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Subject: RE: Do Brits remember George Formby?
From: GUEST,Suibhne Astray
Date: 18 Sep 11 - 03:51 AM

buttonholed by some earnest person

Too right right as well. I've heard a Neo-George Formby type performer do an update which not only perpetuates the racist stereotyping but introduces an element of homophobia on 'Mr Woo Runs a Gar Bar Bay Now (the chorus of which runs oh Mr Woo; ooh, get you...). That people are still singing Mr Woo is worrying; that they see fit to subject it to such a reactionary and quite rancid perversion is even more worrying; that people laugh at it is more worrying still. Forgive me, I'm just one of these old-fashioned types who feel that ethnicity or sexuality isn't a matter for ridicule on any sort of level.

Here's a clicky to the above link which really is a hoot, full of typical reactionary outrage from people who find this sort of thing an infringment of their human rights to perpetuate sugar-coated hate crime. The only thing it lacks is some earnest folkie saying it's political correctness gone mad - or maybe it did, just there's only so much of this sort of thing one can stomach first thing on a Sunday morning:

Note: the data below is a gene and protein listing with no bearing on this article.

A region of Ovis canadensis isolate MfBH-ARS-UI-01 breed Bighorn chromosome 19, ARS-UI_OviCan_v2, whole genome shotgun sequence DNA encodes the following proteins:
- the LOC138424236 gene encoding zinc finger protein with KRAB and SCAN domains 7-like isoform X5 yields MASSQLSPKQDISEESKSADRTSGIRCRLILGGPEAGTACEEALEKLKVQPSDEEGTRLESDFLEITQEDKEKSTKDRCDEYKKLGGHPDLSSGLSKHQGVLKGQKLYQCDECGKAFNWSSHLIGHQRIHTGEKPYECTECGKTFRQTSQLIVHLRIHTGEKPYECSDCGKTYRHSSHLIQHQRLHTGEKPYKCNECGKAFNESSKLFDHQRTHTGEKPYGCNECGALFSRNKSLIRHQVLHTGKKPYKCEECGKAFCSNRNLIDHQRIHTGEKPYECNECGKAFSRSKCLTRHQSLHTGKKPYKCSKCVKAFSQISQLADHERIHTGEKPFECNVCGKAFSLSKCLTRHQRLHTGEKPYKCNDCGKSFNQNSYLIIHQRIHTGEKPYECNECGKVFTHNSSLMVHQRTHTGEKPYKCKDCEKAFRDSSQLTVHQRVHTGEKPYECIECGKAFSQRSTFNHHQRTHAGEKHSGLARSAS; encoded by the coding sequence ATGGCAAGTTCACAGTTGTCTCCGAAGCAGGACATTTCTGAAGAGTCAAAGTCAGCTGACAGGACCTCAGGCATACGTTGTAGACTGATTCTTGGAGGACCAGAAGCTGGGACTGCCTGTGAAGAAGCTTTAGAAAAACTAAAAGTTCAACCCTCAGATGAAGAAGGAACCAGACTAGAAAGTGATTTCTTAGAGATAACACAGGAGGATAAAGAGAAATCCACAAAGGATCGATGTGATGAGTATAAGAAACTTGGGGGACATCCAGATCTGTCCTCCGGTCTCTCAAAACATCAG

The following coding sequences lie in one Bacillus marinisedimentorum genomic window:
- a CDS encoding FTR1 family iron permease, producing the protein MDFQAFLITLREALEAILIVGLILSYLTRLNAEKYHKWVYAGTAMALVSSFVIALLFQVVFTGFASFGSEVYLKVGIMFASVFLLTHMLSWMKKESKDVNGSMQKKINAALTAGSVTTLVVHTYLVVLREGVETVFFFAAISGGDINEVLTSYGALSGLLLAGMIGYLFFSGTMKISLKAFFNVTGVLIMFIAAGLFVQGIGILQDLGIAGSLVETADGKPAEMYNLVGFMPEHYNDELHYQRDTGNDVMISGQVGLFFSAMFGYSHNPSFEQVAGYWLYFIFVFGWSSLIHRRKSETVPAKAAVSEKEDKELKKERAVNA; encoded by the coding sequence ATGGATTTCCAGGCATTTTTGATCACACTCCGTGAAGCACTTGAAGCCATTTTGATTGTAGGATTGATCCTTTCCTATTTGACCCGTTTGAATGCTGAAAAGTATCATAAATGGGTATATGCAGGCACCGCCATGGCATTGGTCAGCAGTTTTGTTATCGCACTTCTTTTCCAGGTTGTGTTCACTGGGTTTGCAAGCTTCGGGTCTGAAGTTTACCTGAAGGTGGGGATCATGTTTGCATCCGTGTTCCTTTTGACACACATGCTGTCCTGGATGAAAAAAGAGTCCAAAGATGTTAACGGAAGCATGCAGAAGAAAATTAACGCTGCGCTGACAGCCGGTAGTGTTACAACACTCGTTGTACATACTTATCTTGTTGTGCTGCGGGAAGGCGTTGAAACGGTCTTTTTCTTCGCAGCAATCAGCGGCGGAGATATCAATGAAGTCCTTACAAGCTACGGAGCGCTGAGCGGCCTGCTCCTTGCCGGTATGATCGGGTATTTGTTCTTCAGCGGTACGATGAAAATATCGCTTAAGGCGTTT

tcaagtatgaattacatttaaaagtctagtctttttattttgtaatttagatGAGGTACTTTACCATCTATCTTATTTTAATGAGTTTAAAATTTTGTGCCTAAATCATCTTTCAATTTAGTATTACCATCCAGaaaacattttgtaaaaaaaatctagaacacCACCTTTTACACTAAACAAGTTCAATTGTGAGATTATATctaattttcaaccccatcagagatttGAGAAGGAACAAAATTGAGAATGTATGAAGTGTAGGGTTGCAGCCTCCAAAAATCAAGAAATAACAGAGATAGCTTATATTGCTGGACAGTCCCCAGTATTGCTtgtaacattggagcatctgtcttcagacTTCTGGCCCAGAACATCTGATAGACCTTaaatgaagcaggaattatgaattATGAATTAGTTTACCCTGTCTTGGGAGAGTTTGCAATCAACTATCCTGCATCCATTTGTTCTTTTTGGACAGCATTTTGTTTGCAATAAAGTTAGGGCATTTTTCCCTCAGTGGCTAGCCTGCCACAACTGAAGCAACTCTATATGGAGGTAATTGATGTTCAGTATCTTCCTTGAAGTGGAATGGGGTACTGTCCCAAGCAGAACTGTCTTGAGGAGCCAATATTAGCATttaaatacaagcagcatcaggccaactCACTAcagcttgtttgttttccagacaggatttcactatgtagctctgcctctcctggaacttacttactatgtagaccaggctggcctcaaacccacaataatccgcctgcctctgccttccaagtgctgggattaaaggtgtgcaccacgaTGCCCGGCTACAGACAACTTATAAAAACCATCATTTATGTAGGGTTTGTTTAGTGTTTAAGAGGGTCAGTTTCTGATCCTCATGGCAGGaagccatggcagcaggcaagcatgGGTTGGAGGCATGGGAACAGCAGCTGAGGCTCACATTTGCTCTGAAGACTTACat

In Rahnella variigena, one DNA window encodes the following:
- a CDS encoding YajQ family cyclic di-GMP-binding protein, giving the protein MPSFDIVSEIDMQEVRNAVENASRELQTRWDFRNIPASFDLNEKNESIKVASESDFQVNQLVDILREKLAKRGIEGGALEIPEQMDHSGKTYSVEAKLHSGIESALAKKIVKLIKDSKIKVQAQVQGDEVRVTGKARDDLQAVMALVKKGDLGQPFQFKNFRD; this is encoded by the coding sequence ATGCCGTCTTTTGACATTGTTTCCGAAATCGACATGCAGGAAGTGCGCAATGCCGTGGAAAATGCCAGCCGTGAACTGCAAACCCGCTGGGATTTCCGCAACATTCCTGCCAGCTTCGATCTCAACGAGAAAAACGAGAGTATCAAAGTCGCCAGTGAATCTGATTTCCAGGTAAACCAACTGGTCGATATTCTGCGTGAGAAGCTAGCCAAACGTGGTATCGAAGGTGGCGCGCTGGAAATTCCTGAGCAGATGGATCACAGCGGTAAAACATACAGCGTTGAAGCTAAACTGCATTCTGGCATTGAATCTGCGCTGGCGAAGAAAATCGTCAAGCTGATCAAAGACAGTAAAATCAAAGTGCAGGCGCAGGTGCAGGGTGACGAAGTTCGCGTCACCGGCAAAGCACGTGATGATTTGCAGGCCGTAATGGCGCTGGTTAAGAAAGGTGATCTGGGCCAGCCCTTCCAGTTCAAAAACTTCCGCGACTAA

http://www.timesonline.co.uk/tol/news/uk/scotland/article3858634.ece

Otherwise George Formby songs consist of good clean (mostly) smut & knob gags, very thinly disguised by way of a pretty irritating sort of moral cuteness. Even as a kid I found this irksome. Are people so hung-up about sex that they find this sort of euphemistic tomfoolery funny? But then again I'll quite happily sing Butter and Cheese and All - so maybe this is deep rooted in the English psycho-sexual collective subconscious?? I saw a classic clip of the George Formby Society at one of their Blackpool Conventions (is Blackpool still the Formby mecca? Saw his Uke on exhibition there recently) - about 100 of them in a theatre strumming their along to film-stock of their hero - of which there is no shortage...


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Subject: RE: Do Brits remember George Formby?
From: Darowyn
Date: 18 Sep 11 - 04:06 AM

George Formby is still well remembered in TT Racing circles. (That's a motorcycle race around the Isle of Man, if you are outside the UK)